Whereas most people would have been tempted to rest, recover, sleep and watch the telly, anyone who knows Robin and Louella Hanbury-Tenison won’t be surprised to learn that they instead made two bold public announcements.


With Louella’s help, Robin was determined to regain his strength and, because they had recognized the secret garden’s physical and emotional power to aid recovering patients, they announced a plan to use Robin’s road to recovery for a noble cause.


“Everybody should benefit from the power of a healing garden,” Robin said, “Including the staff that work so hard and need a break. We should have healing gardens in every hospital.”


To bring about this worthy goal, Robin pledged to raise £100,000 to help create another garden at Cornwall's Treliske Hospital.


“Nature does make a difference.  I think every hospital should have a healing garden. I believe this one saved my life. Now having beaten the virus, I want to ensure that as many patients as possible can experience the healing powers of fresh air and nature, and to raise money for more ICU rehabilitation gardens, starting with Cornwall.”


To prove his point, Robin promised to climb Cornwall’s highest mountain, Brown Willy, on October 3rd, exactly five months after his release from hospital.


The only problem was that Robin wasn’t strong enough to walk.


Beating the Odds


In the months that followed Louella’s emails described Robin’s struggle to regain his health.


May 4th – “He is doing well learning to walk again, balance, wash, dress and feed himself. His journey is not over by any means.  But he has made it home for his 84th birthday later this week.  I hope that in sharing the last seven weeks with so many friends it has helped you all to view this virus with huge respect and that Robin’s experience will remind you to stay safe and keep well.   We hold you all in our hearts and can’t thank you enough.”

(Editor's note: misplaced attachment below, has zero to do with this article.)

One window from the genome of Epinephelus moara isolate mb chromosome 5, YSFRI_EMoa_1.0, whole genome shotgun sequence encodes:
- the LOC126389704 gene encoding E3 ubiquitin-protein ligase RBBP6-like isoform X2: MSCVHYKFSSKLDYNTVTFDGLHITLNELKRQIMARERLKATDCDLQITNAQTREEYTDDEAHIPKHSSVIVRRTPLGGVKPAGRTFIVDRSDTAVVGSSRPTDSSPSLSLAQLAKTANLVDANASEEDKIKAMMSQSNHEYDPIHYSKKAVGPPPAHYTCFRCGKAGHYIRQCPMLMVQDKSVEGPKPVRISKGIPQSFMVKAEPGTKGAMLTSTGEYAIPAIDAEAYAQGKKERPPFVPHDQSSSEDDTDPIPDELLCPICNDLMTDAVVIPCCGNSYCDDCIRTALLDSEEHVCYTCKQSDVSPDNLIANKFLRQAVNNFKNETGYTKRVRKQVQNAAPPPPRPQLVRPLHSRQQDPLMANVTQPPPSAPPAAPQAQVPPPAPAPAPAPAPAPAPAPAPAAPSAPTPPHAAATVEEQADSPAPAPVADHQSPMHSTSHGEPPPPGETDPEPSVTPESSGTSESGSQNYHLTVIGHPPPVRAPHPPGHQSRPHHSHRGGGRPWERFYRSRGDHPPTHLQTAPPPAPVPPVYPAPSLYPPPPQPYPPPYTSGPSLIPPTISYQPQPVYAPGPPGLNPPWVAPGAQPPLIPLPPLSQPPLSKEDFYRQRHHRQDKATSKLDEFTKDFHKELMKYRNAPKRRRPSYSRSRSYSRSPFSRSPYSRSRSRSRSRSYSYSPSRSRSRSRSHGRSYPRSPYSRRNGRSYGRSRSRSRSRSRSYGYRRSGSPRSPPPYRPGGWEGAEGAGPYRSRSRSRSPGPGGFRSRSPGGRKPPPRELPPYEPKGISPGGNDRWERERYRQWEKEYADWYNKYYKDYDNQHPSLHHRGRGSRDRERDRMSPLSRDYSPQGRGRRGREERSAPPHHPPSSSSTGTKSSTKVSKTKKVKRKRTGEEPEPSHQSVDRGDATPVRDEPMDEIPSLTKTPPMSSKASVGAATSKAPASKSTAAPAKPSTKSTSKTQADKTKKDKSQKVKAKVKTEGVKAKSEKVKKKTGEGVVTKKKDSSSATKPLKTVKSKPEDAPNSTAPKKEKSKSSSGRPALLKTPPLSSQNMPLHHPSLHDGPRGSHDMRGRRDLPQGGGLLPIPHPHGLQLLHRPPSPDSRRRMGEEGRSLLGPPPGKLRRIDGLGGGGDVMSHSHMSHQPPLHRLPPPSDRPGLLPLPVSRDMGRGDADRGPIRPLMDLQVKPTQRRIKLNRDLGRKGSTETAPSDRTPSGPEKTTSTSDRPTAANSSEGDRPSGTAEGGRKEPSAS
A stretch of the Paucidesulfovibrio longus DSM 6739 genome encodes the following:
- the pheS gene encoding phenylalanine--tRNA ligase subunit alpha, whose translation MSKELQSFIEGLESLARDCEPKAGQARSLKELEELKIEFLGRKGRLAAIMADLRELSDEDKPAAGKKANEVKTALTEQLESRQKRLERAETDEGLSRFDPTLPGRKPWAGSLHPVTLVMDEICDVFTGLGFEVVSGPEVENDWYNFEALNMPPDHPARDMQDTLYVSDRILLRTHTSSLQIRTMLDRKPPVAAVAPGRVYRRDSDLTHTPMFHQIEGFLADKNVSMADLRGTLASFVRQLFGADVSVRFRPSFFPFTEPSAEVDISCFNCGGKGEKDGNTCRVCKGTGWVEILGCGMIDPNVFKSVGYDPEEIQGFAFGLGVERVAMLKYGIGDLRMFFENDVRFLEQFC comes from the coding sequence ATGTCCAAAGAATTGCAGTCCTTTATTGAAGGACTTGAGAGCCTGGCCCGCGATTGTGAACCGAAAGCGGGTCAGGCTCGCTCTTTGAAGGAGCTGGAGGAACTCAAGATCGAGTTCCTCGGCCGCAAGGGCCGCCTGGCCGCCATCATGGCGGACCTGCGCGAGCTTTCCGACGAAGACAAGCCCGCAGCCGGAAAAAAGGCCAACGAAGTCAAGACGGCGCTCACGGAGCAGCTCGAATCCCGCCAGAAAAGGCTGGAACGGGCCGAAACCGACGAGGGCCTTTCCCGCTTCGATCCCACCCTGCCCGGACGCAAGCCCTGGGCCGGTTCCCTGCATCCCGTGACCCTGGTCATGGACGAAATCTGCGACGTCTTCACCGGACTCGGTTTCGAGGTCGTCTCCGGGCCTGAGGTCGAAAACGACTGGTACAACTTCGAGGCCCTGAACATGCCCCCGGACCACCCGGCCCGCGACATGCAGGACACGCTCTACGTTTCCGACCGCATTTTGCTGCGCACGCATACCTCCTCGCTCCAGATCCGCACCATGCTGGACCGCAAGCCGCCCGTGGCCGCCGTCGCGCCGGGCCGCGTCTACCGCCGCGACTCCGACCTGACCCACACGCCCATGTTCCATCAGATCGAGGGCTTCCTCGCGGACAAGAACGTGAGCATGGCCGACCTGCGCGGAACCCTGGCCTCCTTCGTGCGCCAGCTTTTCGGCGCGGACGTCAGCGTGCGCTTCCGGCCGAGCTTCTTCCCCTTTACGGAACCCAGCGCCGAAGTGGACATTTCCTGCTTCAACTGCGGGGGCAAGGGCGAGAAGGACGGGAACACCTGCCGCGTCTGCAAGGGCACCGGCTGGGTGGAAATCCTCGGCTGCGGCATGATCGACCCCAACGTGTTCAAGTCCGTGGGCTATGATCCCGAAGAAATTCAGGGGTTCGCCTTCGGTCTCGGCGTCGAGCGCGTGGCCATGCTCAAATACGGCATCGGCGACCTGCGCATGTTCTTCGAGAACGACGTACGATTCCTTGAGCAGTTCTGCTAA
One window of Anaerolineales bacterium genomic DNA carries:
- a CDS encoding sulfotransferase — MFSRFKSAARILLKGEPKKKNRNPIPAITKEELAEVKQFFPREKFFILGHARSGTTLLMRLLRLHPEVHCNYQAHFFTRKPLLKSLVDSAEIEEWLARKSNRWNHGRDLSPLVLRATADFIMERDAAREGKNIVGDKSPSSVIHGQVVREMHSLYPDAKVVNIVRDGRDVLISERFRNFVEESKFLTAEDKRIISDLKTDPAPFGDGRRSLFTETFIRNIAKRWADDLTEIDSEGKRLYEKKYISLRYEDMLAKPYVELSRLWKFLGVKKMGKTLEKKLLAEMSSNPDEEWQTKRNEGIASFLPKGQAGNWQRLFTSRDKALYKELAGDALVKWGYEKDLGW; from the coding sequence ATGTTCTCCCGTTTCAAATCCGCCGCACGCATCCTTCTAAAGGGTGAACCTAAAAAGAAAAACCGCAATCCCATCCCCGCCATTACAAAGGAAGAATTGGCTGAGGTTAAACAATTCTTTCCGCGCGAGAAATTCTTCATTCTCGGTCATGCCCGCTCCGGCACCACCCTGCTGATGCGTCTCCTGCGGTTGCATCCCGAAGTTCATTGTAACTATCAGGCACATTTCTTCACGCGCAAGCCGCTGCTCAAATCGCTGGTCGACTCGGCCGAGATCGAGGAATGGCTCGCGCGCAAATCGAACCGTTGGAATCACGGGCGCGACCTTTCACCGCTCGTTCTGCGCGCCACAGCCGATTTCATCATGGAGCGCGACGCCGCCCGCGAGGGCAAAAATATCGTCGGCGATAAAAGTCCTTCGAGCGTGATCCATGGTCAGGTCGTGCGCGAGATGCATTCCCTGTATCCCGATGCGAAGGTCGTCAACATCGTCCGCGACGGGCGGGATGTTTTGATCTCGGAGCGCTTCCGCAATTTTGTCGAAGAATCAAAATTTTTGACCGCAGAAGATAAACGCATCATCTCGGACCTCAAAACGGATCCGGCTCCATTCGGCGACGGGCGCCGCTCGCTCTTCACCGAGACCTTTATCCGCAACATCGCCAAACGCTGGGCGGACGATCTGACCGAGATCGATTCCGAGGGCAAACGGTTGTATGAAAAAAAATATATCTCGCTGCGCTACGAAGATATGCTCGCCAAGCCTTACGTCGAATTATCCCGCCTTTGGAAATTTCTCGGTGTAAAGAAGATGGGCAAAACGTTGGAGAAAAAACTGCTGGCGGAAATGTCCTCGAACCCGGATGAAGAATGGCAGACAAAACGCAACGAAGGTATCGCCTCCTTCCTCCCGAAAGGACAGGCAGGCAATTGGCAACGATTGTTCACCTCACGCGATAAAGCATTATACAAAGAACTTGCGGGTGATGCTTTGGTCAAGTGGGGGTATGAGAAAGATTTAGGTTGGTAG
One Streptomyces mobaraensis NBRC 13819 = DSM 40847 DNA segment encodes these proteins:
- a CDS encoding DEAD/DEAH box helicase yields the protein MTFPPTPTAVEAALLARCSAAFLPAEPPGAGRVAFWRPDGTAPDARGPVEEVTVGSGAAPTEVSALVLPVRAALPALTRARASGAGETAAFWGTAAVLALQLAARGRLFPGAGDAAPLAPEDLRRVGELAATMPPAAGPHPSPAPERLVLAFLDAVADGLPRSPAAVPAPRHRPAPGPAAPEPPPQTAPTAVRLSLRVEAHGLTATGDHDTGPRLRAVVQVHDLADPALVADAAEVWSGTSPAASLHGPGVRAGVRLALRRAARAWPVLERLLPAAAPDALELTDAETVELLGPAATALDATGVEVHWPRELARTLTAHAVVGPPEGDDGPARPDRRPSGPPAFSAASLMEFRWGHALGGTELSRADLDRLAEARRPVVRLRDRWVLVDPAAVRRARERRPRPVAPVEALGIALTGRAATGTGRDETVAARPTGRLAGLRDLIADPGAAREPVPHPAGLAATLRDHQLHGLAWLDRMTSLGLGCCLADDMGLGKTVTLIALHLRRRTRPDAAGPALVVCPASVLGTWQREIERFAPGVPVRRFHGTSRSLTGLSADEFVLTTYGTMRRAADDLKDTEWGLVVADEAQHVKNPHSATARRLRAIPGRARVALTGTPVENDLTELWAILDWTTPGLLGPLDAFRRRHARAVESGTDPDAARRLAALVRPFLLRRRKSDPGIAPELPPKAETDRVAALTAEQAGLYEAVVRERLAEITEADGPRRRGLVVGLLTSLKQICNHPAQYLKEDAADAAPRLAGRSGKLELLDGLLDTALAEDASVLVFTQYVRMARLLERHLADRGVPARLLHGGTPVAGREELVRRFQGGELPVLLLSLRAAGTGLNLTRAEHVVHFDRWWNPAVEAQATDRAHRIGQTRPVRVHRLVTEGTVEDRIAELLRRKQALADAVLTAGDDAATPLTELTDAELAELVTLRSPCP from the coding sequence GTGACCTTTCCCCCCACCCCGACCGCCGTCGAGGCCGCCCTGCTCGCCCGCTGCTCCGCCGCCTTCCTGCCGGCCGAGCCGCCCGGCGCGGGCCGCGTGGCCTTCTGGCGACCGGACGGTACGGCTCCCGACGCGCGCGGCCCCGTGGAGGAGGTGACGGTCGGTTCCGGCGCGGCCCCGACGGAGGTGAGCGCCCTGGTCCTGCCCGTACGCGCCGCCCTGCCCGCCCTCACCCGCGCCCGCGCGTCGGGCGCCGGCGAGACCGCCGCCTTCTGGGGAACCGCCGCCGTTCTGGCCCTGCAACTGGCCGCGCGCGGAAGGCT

May 18th – “We are on the long road back to health and normality but it does now seem that the story didn’t, and shouldn’t, end with his homecoming.  No-one knew; and really this is only coming to light as the long-term Covid-19 patients who survive are being discharged to rehabilitation units or home, quite how much more care they will need and for how long.

The news items are all bombarding us with corona virus facts and statistics and many of us no longer want to watch or listen to any of it. Sticky blood, clotting, strokes and heart attacks, brain damage, permanent damage to lungs and kidneys, loss of feeling, taste, smell and more.  It is all terrifying.


My own patient seems to be doing incredibly well.  Everything is exhausting and so our lives have gone into slow motion, but the exciting aspect is watching tangible progress on a daily basis. 


To paint a picture of getting over this beastly virus, and as a warning just in case anyone thinks the isolating and social distancing is going on for too long, the doctors at Derriford told me that every week in intensive care equates to a month of recovery time.  This seemed extraordinary when they told me that, but when Robin got home and I saw how tiring every action is I know this prognosis to be realistic. His new best friend is his zimmer frame, and they trundle back and forth along our veranda or up and down the hall, stopping to take short rests before ploughing on.”